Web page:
If you want to let people know you’re taking part in the show, there’s no need to reinvent the wheel. It’s much more efficient – in terms of time and money – to use the one that’s already gathered momentum: the publicity machine of the event holder.

Whatever media you have in place – direct mail, advertising, PR, TV, radio – make them work harder. A little enhancement and adaptation of these activities can be used to tell new and existing clients that they can meet you face to face at the show. Focus on the weeks running up to the event, keep your message fresh and use the organiser’s promotion as a springboard for your own – they will be happy to give you a schedule that you can work with.

Response mechanisms are tailor-made for exhibitions. Send letters that encourage potential clients to book an appointment on the stand. Invite them to take part in a competition that will be decided at the show – not only will you know who’s coming along but you will also capture data. If you do write, use direct mail and include the show pre-registration flyer – you can often ask the organiser to overprint a quantity of flyers with your logo and stand number.

Put your PR manager or agency on the case. Keeping your mission high on the agenda, let the press know that you’re exhibiting and make sure you include a logo that’s suitable for reproduction.

Find out from the show’s public relations department which titles and broadcast media are previewing the event and make sure they know about you, too. Wherever you are based, tell your local business press that you are exhibiting and why.

If you happen to have a concurrent TV or radio campaign, assess the feasibility of adding a “see us at” tail to your voiceover (remember to include the show name, dates and venue – omit just one of these and you’ve lost the plot).

Whether you use every strand of your existing marketing activity or just the most pertinent ones, at worst you’ll be spreading your message and at best you’ll help increase overall visitor numbers and be actively sought out by visitors to the event.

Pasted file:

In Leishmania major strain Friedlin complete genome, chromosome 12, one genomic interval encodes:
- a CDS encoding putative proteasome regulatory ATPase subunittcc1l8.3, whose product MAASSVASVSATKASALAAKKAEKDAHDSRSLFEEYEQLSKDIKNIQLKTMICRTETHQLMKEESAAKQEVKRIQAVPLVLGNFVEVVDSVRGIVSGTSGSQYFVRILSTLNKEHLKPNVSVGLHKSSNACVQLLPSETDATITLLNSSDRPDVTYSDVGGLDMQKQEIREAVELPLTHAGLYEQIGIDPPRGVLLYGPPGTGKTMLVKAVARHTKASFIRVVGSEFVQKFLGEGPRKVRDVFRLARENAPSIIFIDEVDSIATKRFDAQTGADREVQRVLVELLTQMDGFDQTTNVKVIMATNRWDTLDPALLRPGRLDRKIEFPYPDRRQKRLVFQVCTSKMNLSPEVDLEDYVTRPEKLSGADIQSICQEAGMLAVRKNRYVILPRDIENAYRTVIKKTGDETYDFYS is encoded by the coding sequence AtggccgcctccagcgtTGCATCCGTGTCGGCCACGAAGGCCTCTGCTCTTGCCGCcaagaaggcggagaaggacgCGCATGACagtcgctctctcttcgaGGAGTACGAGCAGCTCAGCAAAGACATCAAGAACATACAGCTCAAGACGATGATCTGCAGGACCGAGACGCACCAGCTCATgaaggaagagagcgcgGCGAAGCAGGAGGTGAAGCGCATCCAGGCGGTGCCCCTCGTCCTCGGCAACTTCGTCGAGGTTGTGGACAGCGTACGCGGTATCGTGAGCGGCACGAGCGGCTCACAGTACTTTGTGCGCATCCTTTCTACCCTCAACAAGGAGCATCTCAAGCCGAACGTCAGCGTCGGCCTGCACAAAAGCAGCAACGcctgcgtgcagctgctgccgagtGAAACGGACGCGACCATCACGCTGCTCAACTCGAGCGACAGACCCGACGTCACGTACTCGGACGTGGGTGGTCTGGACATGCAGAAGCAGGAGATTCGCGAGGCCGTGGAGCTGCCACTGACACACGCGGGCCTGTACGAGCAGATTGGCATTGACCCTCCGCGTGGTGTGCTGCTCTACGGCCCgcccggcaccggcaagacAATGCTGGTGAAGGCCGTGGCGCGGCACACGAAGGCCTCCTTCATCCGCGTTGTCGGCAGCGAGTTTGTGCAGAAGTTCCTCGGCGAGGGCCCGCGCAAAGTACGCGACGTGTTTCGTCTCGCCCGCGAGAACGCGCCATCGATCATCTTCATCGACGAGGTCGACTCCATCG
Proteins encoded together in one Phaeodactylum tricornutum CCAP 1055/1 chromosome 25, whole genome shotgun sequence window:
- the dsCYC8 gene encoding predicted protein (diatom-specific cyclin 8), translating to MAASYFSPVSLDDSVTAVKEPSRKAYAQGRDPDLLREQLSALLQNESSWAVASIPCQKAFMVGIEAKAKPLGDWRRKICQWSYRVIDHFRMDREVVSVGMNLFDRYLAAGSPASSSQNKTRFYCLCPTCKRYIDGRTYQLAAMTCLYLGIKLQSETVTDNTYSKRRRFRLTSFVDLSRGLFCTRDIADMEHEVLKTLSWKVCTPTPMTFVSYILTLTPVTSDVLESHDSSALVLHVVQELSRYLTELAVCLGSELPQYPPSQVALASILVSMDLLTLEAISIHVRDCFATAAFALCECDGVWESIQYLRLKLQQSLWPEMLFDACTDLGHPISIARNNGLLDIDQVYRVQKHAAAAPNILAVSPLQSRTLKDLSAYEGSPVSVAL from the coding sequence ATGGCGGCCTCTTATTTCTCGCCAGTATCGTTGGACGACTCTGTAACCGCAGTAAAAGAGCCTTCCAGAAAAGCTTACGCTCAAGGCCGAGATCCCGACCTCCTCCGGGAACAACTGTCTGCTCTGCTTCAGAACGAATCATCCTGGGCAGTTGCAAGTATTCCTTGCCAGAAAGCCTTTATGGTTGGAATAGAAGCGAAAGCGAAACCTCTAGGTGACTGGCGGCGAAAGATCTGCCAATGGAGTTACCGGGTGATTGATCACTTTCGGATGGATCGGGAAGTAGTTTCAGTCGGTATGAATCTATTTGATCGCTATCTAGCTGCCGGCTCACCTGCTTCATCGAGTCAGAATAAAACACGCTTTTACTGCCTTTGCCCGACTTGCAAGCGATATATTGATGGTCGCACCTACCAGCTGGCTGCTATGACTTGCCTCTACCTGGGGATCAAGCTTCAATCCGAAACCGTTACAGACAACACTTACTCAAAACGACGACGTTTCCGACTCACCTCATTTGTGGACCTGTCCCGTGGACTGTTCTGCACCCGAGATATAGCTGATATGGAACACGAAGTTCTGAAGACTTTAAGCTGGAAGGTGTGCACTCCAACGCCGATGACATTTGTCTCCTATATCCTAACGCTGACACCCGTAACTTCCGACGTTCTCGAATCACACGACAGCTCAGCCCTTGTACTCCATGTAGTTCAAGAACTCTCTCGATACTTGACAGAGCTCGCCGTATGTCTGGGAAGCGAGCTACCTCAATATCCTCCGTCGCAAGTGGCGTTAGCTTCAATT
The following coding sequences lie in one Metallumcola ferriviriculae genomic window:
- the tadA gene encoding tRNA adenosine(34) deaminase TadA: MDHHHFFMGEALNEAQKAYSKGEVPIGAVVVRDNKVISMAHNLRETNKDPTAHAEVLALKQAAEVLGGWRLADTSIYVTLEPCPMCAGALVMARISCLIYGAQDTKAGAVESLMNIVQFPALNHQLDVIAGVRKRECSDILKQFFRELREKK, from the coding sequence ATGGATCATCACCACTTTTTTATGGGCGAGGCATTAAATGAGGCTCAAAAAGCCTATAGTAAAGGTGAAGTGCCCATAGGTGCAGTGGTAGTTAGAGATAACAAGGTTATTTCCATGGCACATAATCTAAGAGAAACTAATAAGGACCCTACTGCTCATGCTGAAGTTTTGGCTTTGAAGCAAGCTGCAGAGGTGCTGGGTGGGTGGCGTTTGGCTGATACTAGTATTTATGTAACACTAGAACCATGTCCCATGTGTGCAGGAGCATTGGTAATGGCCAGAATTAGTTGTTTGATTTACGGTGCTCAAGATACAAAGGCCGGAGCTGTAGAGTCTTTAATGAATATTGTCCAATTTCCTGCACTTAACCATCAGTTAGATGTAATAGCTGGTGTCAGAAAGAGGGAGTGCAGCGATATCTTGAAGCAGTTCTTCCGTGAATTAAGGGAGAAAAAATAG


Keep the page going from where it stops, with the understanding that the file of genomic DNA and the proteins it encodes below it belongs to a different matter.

Having done everything you can to plan the exhibition and attract the right people to your stand, there is one fundamental point that too many exhibiting companies overlook – stand personnel.

Too often, stand personnel are briefed badly, if at all. If you’re using temporary staff, don’t abandon them. Make sure that a company representative is always there. Whoever you use, explain to them why they are there and what they need to do. Show them how to make visitors welcome. Explain how to ask leading questions (as in not asking “Can I help you?” because the answer is very often “No.”) Make sure you have a system for recording visitors to the stand (name, company, contact details, e-mail address and nature of enquiry.)

When briefing stand staff, outline your objectives and always make sure you stress how much it’s costing the company to exhibit. You’ve made an investment and unless they really understand what you’re doing there and why, you are wasting your time.

Visitor value

Remember, if your visitors feel wanted and valued, if they get something from being at your stand, they’ll leave with a good impression. You’ve started to build loyalty.

Your job doesn’t finish with the show. If you know who visited your stand, write and thank them for coming. Send them the information or product they’ve asked for and keep them up to date during the year – then invite them back next time.

So begins the cycle of successful exhibiting because, when you do it well, marketing doesn’t get more direct than this, even if it’s put to the test in three seconds.

Trevor Foley is director general of the Association of Exhibition Organisers